This article was published previously in Saigoneer http://saigoneer.com
As traffic congestion and air pollution intensifies, Hồ Chí Minh City’s urban greenbelt has assumed increased significance as the “green lung” which helps to disperse pollutants, check the flow of dust and reduce noise levels. What better time to pay tribute to Jean-Baptiste Louis-Pierre, the Frenchman who was responsible not only for the city’s famous Botanical and Zoological Gardens, but also for many of its parks and tree-lined boulevards.
Born on 23 October 1833 into a rich sugar planter family in Saint André on the island of La Réunion, Pierre went on to study medicine in Paris and then specialised in botany in Strasbourg. But when his family lost everything in the early 1850s “from the combined effects of a devastating hurricane and losses incurred as a result of the enfranchisement of their slaves,” Pierre cut short his research to take up a post with the British Imperial Forestry Service in Calcutta under Sir Dietrich Brandis, the “father of tropical forestry.” Rising quickly through the ranks of the British colonial service, he subsequently became Head of the Calcutta Botanical Gardens.
It was Pierre’s reputation as a skilled botanist which in 1865 brought him to the attention of French Naval Ministry officers in Saigon. In the previous year, Rear Admiral Pierre-Paul de La Grandière, Governor of Cochinchina, had commissioned a French army veterinarian named Rodolphe Alphonse Germain to set up the Jardin botanique et zoologique de Saïgon, on 12 hectares of land close to the arroyo de l’Avalanche (Thị Nghè Creek).
The function of the new institution was primarily to research and develop plant and animal species for economic purposes, and to this end the Jardin incorporated several animal breeding pens, as well as greenhouses to cultivate seedlings for research. However, the Colonial Council quickly realised that its further development would be contingent on professional input, so on 28 March 1865 they appointed Pierre as its first Director. Later that year, he was also named as a member of the Cochinchina Agricultural and Industrial Committee.
A botanist who dedicated his life to the cause of science, Pierre held the post of Director of the Jardin botanique et zoologique until 1877, developing its infrastructure and shipping in many rare animal, plant and tree species from India and nearby Laos, Cambodia and Siam.
Many of these he sourced personally – during his 12 years in the post, Pierre is said to have spent much of his time combing the region’s forests and savannahs, gathering what became one of the largest and richest tropical plant collections ever amassed by a single individual.
Today, Pierre is probably best remembered for the major contribution he made to the beautification of Saigon’s public spaces. In his large nurseries at the Jardin botanique and in the gardens of the Norodom Palace, he cultivated many of the trees and shrubs which were later transplanted to provide shade along Saigon’s major boulevards and in newly established public squares and parks. Pierre devoted particular attention to the Jardin de la ville, now Tao Đàn Park, where he planted several rare and unusual species, gaining for it the reputation as the “bois de Boulogne of Saigon.”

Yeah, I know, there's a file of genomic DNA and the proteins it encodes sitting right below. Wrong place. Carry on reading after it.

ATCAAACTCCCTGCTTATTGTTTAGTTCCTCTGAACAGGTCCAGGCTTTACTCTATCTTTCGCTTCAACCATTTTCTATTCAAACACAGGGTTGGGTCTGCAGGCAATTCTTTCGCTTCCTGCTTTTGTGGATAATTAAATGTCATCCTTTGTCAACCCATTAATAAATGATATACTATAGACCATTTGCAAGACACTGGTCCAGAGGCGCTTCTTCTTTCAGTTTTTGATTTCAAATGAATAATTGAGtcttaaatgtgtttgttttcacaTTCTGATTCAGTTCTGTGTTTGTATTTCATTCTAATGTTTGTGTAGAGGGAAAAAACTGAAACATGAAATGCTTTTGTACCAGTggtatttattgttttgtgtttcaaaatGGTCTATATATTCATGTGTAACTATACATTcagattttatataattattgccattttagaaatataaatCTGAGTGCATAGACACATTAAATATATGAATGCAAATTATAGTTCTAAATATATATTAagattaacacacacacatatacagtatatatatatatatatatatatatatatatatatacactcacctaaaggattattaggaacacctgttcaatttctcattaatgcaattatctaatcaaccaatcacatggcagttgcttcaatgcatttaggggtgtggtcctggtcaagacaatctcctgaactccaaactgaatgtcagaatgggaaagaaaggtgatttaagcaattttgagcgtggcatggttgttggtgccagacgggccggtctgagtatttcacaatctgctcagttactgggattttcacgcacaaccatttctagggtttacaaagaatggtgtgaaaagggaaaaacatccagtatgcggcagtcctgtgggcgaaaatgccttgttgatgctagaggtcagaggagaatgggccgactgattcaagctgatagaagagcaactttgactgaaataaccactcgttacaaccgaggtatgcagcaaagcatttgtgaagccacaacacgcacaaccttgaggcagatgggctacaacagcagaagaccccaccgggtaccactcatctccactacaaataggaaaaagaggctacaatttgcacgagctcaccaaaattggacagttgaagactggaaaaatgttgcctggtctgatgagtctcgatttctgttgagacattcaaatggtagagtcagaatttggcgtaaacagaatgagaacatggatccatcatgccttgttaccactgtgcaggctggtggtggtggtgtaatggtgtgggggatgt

Under Pierre, the Jardin botanique et zoologique also made an important contribution to the development of agriculture in Cochinchina, by supplying colonial settlers with large quantities of fruit trees and industrial crops.
Within just a decade, Pierre transformed the Saigon Botanical and Zoological Gardens into one of the leading institutions of its kind in East Asia. However, by 1875 it had outgrown its facilities and Pierre was therefore instructed to set up an experimental farm on a 120ha site within the compound of the former Pagode des Mares, which then stood near the junction of modern Phạm Viết Chánh and Cống Quỳnh streets in District 1. In subsequent years, this Ferme expérimentale des Mares carried out important research work and succeeded in developing more efficient varieties of coffee, mango, pandanus, jute, indigo and sugar cane.
During his 12 years in Saigon, Pierre also taught botany at the Collège des Stagiaires, where he is said to have acquired the nickname “Pétrus Botanico.”
Pierre returned to Paris in 1877 to devote more time to his research, and it was during this period that he worked on his magnum opus Flore forestière de la Cochinchine, which was published in multiple volumes from 1881 to 1894. Said to be one of the most important books on tropical forest flora ever written, it was described by Pierre’s contemporaries as “a veritable monument of science and erudition” and a “bible for all botanists who are curious about the secrets of colonial flora.” In his later years, Pierre also wrote many scientific articles for various learned journals, including the Bulletin du Jardin colonial, the Bulletin de la Société Linéenne de Paris and the Bulletin du Muséum de Paris.
Several plant genera were named after Pierre, including the pierreodendron of the sapotaceae family and the pierrea of the flacourtiaceae family.
Jean-Baptiste Louis-Pierre died on 30 October 1905 at Saint-Mandé in the eastern suburbs of Paris, where he was buried. In February 1933, to commemorate his work and academic research, the French Scientific Council installed a marble bust of Pierre in the Jardin botanique et zoologique de Saïgon. This was renovated during the Zoo’s 130th anniversary celebrations of 1994.
Tim Doling is the author of the walking tour guidebook Exploring Hồ Chí Minh City (Nhà Xuất Bản Thế Giới, Hà Nội, 2014) and also conducts Saigon and Chợ Lớn Heritage Tours.
A full index of all Tim’s blog articles since November 2013 is now available here.
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